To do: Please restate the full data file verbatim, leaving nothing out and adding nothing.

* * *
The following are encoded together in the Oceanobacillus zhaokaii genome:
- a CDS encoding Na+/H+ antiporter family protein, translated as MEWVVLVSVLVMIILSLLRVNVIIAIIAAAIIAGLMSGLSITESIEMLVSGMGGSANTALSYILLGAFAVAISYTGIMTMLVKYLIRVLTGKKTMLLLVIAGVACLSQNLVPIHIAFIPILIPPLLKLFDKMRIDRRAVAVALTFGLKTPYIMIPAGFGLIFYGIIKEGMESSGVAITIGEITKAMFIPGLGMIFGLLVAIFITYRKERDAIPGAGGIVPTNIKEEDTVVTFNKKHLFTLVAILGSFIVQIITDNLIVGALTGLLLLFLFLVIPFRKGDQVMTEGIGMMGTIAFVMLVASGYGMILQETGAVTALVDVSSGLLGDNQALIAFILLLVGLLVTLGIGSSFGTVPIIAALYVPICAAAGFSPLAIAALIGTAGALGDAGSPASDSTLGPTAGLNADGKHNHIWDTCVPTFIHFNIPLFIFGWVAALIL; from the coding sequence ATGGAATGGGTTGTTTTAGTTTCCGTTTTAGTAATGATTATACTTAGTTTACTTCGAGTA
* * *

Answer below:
The following are encoded together in the Oceanobacillus zhaokaii genome:
- a CDS encoding Na+/H+ antiporter family protein, translated as MEWVVLVSVLVMIILSLLRVNVIIAIIAAAIIAGLMSGLSITESIEMLVSGMGGSANTALSYILLGAFAVAISYTGIMTMLVKYLIRVLTGKKTMLLLVIAGVACLSQNLVPIHIAFIPILIPPLLKLFDKMRIDRRAVAVALTFGLKTPYIMIPAGFGLIFYGIIKEGMESSGVAITIGEITKAMFIPGLGMIFGLLVAIFITYRKERDAIPGAGGIVPTNIKEEDTVVTFNKKHLFTLVAILGSFIVQIITDNLIVGALTGLLLLFLFLVIPFRKGDQVMTEGIGMMGTIAFVMLVASGYGMILQETGAVTALVDVSSGLLGDNQALIAFILLLVGLLVTLGIGSSFGTVPIIAALYVPICAAAGFSPLAIAALIGTAGALGDAGSPASDSTLGPTAGLNADGKHNHIWDTCVPTFIHFNIPLFIFGWVAALIL; from the coding sequence ATGGAATGGGTTGTTTTAGTTTCCGTTTTAGTAATGATTATACTTAGTTTACTTCGAGTA